It might be a short story or it might be a novel. It must be before 1972 because I read it in my youth and I am OLD.

The following is very impressionistic.

There is a multidimensional/not of this Earth/alien artifact-like tunnel.

Picture a long, perhaps transparent, storm drain like structure sitting in a field but with an opening on only one end.

It is the subject of a lengthy investigation/exploration that has cost many lives. An instrumented investigator enters the "tunnel" and makes the exact movements that his predecessors have made, advancing until he must do something original at which point he survives and a new "move" is added to the list of correct moves or he is destroyed and a "move" is added to the list of things to be avoided at that point.

I remember absolutely nothing else about the work except that (I hope central) feature.


2 Answers 2


Rogue Moon (1960) by Algis Budrys.

From Wikipedia:

Rogue Moon is largely about the discovery and investigation of a large alien artifact found on the surface of the Moon.

The object eventually kills its explorers in various ways—more specifically, investigators "die in their effort to penetrate an alien-built labyrinth where one wrong turn means instant death",

But their deaths slowly reveal the funhouse-like course humans must take in moving through it.

From Amazon:

Shortlisted for the 1961 Hugo Award, Rogue Moon is the disquieting and story of what happens when monstrous scientific ambition is matched by human obsession.

The moon had finally been reached, and on it was found the most terrifying structure, that killed men over and over again, in torturous, unfathomable ways. Clearly, only a mad man or a suicidal maniac could explore its horrible secrets.

All his life, Al Barker has toyed with death. So when the US lunar programme needs a volunteer to penetrate a murderous labyrinth, alien to all human comprehension, Barker's the man to do it. But what is required of Barker is that he withstand the trauma of dying, not just once, but time and time and time again ..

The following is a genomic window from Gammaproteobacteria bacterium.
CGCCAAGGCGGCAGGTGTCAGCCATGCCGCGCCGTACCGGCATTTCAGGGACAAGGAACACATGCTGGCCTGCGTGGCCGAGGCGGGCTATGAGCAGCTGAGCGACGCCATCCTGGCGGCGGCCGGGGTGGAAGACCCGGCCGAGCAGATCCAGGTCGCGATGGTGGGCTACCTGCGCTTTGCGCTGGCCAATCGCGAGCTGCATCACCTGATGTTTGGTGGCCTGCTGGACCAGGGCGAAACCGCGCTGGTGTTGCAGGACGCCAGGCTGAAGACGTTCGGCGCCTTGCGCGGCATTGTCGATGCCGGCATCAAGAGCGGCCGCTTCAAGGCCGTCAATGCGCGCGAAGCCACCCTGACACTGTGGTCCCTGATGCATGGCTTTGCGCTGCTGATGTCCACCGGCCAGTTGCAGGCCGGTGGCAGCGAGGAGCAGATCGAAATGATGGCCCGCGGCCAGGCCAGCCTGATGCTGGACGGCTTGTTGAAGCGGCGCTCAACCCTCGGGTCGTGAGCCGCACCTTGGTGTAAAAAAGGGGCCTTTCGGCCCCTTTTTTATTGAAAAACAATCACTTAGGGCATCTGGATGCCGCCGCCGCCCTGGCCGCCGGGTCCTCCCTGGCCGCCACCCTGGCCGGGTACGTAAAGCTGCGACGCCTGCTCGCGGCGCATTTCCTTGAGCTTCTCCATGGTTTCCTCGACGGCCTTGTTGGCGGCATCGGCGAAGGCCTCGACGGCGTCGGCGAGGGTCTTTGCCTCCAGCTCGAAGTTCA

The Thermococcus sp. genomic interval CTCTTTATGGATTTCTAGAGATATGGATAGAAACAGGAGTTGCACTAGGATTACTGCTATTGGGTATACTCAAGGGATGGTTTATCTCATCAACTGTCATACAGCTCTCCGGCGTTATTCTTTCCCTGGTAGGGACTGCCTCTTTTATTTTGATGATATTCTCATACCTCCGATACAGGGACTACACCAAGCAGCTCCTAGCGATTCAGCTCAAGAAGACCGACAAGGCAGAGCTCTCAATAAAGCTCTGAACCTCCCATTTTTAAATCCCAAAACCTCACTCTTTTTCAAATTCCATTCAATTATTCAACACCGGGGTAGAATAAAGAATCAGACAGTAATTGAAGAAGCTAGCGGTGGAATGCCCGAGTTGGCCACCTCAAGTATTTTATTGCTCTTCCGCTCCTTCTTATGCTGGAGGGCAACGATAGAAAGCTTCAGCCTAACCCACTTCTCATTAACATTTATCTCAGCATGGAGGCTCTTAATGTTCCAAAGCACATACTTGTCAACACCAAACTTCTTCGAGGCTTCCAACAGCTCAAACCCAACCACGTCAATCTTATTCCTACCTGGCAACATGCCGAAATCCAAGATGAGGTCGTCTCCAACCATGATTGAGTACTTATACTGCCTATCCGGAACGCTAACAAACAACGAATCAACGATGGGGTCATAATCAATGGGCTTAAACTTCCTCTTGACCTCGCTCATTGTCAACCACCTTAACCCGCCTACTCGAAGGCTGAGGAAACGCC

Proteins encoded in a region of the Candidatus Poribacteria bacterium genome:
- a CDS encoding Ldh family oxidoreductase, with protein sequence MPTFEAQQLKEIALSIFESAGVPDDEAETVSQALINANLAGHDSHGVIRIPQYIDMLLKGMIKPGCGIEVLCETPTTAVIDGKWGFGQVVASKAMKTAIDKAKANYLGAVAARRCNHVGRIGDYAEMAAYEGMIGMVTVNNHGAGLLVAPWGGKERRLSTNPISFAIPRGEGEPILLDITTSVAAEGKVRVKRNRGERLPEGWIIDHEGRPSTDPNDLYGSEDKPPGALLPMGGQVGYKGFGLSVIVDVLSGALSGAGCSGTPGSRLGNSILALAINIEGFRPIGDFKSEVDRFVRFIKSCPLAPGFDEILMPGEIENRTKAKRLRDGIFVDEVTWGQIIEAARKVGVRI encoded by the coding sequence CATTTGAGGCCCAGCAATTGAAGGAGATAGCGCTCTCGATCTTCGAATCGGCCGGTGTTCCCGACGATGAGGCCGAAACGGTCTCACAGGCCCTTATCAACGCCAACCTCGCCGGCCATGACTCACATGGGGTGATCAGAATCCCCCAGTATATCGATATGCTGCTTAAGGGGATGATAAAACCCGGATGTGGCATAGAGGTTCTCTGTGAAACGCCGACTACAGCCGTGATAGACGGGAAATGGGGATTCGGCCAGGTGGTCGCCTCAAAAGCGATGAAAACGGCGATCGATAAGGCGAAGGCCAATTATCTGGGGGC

• 2
    They have a method of sending copies of the explorers to the moon, so they can die repeatedly.
    – zeta-band
    Commented Jun 4, 2019 at 16:01
  • 22
    When I read the description in the question, it did sound rather rogue-like. Commented Jun 4, 2019 at 16:47
  • 2
    @zeta-band I'm glad... if not that would be one large death-toll. In this case it could be argued that no "person" died - only "bodies"
    – Baldrickk
    Commented Jun 5, 2019 at 14:20
  • Obvious parallels to Hinterlands as well, although on the other side of the highway, not a physical maze. Commented Jun 6, 2019 at 16:47

Similar: The Man in the Maze, a novel by Robert Silverberg.  Published 1969.

The remote planet Lemnos contains a maze built by aliens, of whom no trace remains.  It is round(ish), with concentric sectors.  It is filled with booby-traps, with the outer sectors containing the most dangerous ones.

Human Dick Muller, who has been exiled from humanity, has gone to the maze to retreat / hide from humanity.  By some combination of skill, intuition, luck and fate, he reaches the center zone, where he takes up permanent residence.  Nine years later, humanity wants him to come back, so they track him down and ask him to come home.

An instrumented investigator enters the “tunnel” and makes the exact movements that his predecessors have made, advancing until he must do something original at which point he survives and a new “move” is added to the list of correct moves or he is destroyed and a “move” is added to the list of things to be avoided at that point.

From Wikipedia:

The lethal snares of the maze are penetrated, firstly with robot drones and later with human volunteers, many of whom perish.

From the book:

The computer told him: Walk ten paces and halt.  One.  Two.  Three.  Walk ten paces and halt.  One.  Two.  Three.  Walk ten paces and halt.  One.  Two.  Three.  Proceed quickly to end of ramp.


  • 3
    The serialization in the April 1968 and May 1968 issues of If is available for free at the Internet Archive.
    – user14111
    Commented Jun 5, 2019 at 4:11

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